One At A Time

May 1, 2013 by  

By Nick Simonson


While on my way between two of my favorite spots on the little trout stream near my house, an older gentleman and his wife slowed down in their Jeep and stopped me on the road back to my car.
“Did you leave any for me,” he questioned.
“Yup, they all went back, safe and sound,” I replied, “the midges are hatching pretty solid and they’ve really picked up since,” I added, as we chatted some more about the stream, just recently stocked with feisty brown trout which, despite the foot of snow on the ground and highs in the low 30s, seemed to make it feel more like spring with each one I landed.

Brown Trout

I set the hook into a 14-inch brown trout

They continued on down the road toward the last bridge in the park and I was only a couple of minutes behind them.  All of the parking spots in the recently-plowed gravel parking lot were taken, including the last one filled by the couple’s Jeep.  I made a spot of my own off to the side of the lot and got out, making my way toward the river.  I looked up to see the man making his way back on the foot-print trail through the snow.
“Any room down there,” I asked.
“There are six people crammed under the bridge,” he said, “so I don’t think I’ll be able to use this,” he concluded, lifting an old fly rod with one of those 1960s reels that looked like a pop can bottom.
“Ah, come on, I’ll show you a spot downstream that I did well at last night,” I replied, as I introduced myself to the man, whose name was Don, from the small town just north of the park on the river.
Don, in his sixties by my guess, gingerly stepped his way down the bank after explaining that he had recently injured his knee and was set for surgery this summer.  That capped off an eighteen-month stretch where he had also suffered a stroke and his wife had been diagnosed with cancer.
“We try to take our tragedies one at a time,” Don laughed, “it’s easier that way.”

I smiled and sat down in the snow bank along side the small pool and watched Don ready his rod, running the old brown floating line through the guides before tying on a large elk hair stimulator and flipping the coiled filament out into the pool.  We discussed past fishing and hunting successes in the area as I watched midges make their way to the water’s edge, fly free of the surface tension and land a short distance away on the snow-covered shoreline, standing out like flecks of black pepper on a baked walleye fillet.
One fish exploded just behind Don’s large floating offering, but for the most part, the rises we witnessed were scattered and he struggled to connect with the dry fly.  I explained how a bead-head nymph had led to my success earlier and I picked one out of my fly box and handed it to him.  As he tied it on, he suggested I take a couple of casts; so I did, and on my third one the line jumped and I set the hook into a 14-inch brown trout.  His wife, Bev, had joined us at the small pool down from the main fishing hole and commented on the trout’s spots which were jam-packed on each side of the fish, as if its Creator attempted to cram every bit of color onto the canvas. I slipped the trout back into the stream and watched it tail off into the pool.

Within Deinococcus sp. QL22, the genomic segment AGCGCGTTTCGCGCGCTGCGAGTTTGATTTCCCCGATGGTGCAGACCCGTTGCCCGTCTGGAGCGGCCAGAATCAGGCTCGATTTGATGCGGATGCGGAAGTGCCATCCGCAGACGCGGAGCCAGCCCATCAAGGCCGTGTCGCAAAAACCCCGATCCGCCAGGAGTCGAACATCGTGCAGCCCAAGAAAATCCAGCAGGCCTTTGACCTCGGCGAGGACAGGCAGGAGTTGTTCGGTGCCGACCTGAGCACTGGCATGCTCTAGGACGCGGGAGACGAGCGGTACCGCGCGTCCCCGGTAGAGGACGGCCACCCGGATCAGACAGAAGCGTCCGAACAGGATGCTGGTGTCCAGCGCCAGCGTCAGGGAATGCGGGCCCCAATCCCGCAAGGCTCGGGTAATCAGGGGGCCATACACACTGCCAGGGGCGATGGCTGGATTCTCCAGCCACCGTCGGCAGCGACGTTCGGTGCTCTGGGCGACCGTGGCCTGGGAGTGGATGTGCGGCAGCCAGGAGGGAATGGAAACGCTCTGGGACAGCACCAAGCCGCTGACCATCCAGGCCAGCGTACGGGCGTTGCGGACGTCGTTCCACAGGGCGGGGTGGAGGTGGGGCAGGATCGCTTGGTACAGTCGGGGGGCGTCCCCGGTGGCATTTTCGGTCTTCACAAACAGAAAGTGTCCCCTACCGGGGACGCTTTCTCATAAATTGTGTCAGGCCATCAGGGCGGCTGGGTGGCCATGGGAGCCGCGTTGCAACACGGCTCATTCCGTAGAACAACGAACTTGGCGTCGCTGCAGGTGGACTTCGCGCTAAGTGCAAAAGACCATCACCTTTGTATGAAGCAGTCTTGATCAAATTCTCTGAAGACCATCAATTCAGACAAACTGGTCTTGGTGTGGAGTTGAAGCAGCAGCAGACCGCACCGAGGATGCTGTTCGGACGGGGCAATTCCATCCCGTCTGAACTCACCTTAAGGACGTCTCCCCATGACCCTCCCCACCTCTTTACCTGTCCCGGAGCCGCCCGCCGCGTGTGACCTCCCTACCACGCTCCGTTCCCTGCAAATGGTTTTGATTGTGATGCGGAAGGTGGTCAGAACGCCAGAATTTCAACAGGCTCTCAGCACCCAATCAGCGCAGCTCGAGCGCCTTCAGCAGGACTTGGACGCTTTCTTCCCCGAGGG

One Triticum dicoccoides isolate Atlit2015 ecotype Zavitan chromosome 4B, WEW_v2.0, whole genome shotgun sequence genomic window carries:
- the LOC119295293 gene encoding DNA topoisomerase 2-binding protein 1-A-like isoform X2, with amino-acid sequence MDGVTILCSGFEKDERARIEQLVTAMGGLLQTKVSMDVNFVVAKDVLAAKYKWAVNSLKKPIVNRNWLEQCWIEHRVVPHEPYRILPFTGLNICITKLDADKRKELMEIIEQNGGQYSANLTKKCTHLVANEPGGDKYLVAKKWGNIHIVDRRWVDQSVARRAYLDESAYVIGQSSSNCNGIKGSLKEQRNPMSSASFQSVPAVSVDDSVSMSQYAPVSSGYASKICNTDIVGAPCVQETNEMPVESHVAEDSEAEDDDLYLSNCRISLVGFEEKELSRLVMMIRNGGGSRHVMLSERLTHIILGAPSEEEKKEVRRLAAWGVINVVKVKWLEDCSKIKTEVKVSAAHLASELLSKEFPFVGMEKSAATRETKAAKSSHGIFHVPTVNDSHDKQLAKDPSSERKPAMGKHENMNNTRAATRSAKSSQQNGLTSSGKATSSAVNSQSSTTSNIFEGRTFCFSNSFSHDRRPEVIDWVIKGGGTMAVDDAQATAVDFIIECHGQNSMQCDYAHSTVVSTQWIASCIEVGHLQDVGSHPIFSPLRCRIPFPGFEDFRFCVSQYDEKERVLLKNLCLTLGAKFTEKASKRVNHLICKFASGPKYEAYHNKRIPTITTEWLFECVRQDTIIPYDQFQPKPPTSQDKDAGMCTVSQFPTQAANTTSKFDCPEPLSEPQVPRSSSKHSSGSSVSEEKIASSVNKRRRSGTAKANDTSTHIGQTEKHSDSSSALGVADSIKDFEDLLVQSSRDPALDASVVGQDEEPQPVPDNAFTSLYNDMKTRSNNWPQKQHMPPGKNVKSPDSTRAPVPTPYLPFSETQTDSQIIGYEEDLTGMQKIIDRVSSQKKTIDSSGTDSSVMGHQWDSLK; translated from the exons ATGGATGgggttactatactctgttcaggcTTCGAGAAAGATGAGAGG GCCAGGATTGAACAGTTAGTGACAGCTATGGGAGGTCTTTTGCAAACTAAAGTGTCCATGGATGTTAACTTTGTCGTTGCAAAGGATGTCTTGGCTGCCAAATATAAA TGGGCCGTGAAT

“Your turn,” I told Don, with a smile.
Despite the chill of the white shore underneath me, I laid back and stared up at the sun struggling to melt the snow and ice attached to the branches of the still leafless trees of this late spring as the hatching midges fluttered in and out of view.  The three of us talked about the events of the week before – the Boston Marathon bombing on Monday, the Texas plant explosion on Tuesday, a third blizzard in as many weeks on Wednesday, the bombers’ shootout with police on Thursday, and the capture of one of them on Friday night – a lot of stressors and tragedies crammed into a tight timeframe.
“Still, just one at a time,” Don reiterated in a sort of quiet, confident wisdom.
After catching a bit of a rest, I said farewell to Don and Bev and wished them both good luck, knowing that their challenges – and those of the world in general – which lay ahead were greater than just a few fickle fish eating tiny hatching insects.  But like targeting the rising fish, they would take them on, one-at-a-time, and they’d be okay along with rest of us, whether in the doctor’s office, at the dinner table or on the banks of a tiny trout stream…in our outdoors.


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